Care homes are opening up to visitors
It’s been a very hard year for those with family and friends in care homes.
The rapid spread of the coronavirus amongst older and vulnerable residents has been met with stringent rules on visiting. For some, that has meant homes finding new ways to enable visits, from pods to window waving, which has been far from ideal. Video calls have helped to maintain contact for those able to understand the process. In the worst cases, families have not been able to see their relatives at all, as care homes have struggled to apply the government guidelines amidst fears of infection and criticism.
In recent weeks the situation has changed.
Visiting care homes in England
The UK government has amended its guidance for visiting care homes in England.
- Every resident should now be able to nominate a singled named person who can become a regular visitor. They will be tested using lateral flow tests before each visit, will have to wear PPE and follow infection control measures. And they will be able to hold hands – but no hugging.
- Those residents with the ‘highest care needs’ will also be able to nominate an ‘essential care giver’.
- Care homes can continue to offer other visitors arrangements such as outdoor visiting, substantial screens, visiting pods or behind windows.
This is the first time that guidance has explicitly said that risks of Covid-19 should be balanced against the importance of visiting for residents and their families.
There is also new guidance to enable visitors to take residents out of care homes on visits. But this is only for residents of working age, as the guidance says the risks are too high for older residents at present.
Anecdotal evidence suggest that many care homes are now opening their doors again, albeit with strict rules about testing, touching and PPE in place. And some are truly bending over backwards to be helpful.
Visiting rights around the UK
Care home visits are also resuming in Scotland. Here residents can have up to two designated visitors each, and one visit a week for each visitor. Families in Wales should also by now have access for visiting.
Find out more:
- Care home visiting guidance in England
- Care home visiting guidance in Scotland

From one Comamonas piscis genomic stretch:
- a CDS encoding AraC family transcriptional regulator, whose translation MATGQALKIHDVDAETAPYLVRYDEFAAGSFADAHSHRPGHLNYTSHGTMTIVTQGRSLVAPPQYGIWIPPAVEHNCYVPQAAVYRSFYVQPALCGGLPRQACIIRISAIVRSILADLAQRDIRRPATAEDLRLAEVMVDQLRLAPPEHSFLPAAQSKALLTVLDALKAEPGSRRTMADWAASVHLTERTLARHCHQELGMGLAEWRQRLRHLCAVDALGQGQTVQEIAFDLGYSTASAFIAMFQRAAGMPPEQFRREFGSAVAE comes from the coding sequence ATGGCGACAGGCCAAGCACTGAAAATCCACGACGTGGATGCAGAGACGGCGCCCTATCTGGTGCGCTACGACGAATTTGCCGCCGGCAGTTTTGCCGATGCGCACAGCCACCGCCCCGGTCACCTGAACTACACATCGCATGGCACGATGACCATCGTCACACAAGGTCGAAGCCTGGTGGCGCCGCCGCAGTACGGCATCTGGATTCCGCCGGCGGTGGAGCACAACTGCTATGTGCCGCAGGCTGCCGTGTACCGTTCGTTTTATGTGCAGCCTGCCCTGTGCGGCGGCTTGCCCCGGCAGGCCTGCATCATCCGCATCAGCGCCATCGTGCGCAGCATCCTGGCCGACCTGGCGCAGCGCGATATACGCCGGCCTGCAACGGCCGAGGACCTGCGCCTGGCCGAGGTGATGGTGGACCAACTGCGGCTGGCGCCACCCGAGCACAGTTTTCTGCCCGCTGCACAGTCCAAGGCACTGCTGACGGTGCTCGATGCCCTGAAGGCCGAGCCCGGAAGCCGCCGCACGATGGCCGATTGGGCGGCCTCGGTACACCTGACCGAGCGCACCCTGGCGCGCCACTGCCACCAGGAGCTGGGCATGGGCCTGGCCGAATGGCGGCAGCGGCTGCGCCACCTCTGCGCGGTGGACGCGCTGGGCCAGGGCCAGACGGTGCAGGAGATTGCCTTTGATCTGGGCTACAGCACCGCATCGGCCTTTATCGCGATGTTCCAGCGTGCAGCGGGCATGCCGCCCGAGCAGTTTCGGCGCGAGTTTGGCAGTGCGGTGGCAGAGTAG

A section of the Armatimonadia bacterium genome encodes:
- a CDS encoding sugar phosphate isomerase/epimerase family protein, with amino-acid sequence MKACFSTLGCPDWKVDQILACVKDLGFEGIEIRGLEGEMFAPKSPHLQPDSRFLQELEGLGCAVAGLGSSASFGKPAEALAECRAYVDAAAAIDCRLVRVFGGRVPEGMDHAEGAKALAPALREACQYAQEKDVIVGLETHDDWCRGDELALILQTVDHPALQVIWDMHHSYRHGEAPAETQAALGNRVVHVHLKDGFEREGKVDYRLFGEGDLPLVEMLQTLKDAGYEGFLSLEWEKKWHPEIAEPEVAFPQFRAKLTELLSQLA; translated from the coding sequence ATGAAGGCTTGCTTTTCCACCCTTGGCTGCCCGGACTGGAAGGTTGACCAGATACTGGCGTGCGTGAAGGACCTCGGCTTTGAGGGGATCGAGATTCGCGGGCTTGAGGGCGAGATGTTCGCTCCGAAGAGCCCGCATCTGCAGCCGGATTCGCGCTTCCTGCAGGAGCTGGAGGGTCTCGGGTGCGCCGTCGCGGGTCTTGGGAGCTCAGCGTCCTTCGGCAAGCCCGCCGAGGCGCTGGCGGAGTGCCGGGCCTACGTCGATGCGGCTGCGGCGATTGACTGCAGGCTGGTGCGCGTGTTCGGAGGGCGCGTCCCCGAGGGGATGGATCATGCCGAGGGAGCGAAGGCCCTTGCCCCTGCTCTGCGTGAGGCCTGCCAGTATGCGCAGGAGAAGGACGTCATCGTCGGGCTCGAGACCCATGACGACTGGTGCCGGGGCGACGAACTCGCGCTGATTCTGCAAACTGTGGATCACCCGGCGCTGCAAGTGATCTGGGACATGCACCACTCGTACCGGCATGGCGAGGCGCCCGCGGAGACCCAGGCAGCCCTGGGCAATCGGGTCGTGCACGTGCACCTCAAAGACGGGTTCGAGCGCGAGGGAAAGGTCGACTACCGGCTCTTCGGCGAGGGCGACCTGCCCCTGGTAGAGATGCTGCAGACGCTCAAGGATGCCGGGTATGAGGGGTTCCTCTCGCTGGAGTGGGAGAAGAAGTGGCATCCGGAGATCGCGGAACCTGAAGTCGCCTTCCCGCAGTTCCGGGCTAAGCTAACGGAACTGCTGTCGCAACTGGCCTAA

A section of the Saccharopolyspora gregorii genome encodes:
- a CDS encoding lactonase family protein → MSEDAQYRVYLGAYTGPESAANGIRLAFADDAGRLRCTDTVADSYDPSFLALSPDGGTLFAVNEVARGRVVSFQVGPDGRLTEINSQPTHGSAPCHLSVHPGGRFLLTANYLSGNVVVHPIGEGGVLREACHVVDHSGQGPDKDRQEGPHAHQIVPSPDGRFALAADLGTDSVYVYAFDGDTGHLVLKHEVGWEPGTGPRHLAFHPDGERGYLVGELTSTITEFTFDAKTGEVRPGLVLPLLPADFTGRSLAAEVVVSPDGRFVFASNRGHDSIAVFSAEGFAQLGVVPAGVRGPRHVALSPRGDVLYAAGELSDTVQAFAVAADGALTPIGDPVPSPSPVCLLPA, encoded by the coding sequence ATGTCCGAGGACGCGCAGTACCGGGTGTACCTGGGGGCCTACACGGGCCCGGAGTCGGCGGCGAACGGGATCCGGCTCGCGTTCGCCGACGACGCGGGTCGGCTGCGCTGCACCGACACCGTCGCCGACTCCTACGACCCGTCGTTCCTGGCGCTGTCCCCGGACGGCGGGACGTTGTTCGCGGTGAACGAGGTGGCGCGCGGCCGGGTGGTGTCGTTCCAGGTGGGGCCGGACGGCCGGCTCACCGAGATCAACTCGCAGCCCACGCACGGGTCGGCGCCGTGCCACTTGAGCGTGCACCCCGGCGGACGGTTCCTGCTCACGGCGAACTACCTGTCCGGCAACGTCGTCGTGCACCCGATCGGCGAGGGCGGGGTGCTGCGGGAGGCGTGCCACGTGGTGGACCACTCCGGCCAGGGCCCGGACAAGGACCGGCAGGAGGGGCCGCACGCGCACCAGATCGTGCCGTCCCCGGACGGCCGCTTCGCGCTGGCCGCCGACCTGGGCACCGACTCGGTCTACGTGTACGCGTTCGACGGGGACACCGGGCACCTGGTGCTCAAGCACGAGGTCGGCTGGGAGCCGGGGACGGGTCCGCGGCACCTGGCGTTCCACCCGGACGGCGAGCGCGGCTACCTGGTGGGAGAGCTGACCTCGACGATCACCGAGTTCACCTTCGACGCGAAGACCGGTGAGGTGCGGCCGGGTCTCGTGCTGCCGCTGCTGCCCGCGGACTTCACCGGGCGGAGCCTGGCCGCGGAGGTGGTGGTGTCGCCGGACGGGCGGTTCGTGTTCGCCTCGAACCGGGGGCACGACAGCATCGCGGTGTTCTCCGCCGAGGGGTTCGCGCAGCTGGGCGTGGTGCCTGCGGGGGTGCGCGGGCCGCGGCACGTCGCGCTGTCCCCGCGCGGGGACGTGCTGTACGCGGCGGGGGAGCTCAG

- Care home visiting guidance in Wales
- Care home visiting guidance in Northern Ireland
One of the challenges that still needs to be overcome is the issue of care home staff receiving vaccinations. It would seem that the reluctance to be vaccinated within the general population is alive and well in the care industry as well.
A paper leaked to the media suggests that care home workers in England could be legally required to have a vaccination. It’s a controversial move, and if implemented could see more workers move out of a sector where there are already mounting vacancies. Some larger care home operators have reportedly implemented a ‘no jab, no job’ policy.
If you are still having problems with visiting though, you may find it useful to visit the pages of John’s Campaign (which includes a Facebook page for Wales) and Rights for Residents, both of which have been campaigning to allow visitors back into care homes.
The Care Quality Commission, the independent body which oversees care homes in England, has also said it will be happy to hear from people who are having trouble visiting care homes, although the website is not absolutely clear about how to do this yet. Probably the best way until a direct email address is available is to Give Feedback on Care. This is a good step forward, as until recently the CQC has been seen as loathe to review care homes during the pandemic.
Visiting people with dementia
The Alzheimer’s Society has created a short guide offering advice to thosevisiting people with dementia. It points out that the person may not remember who you are, but that familiar aspects of your appearance may help. It may be an unsettling visit as their dementia may have got worse, or they may seem a bit low. The Society recommends explaining your absence, but then talking about more cheerful, earlier times. And speak clearly and loudly to get through the challenge of communicating while wearing a mask.
Photo by Andrew Neel on Unsplash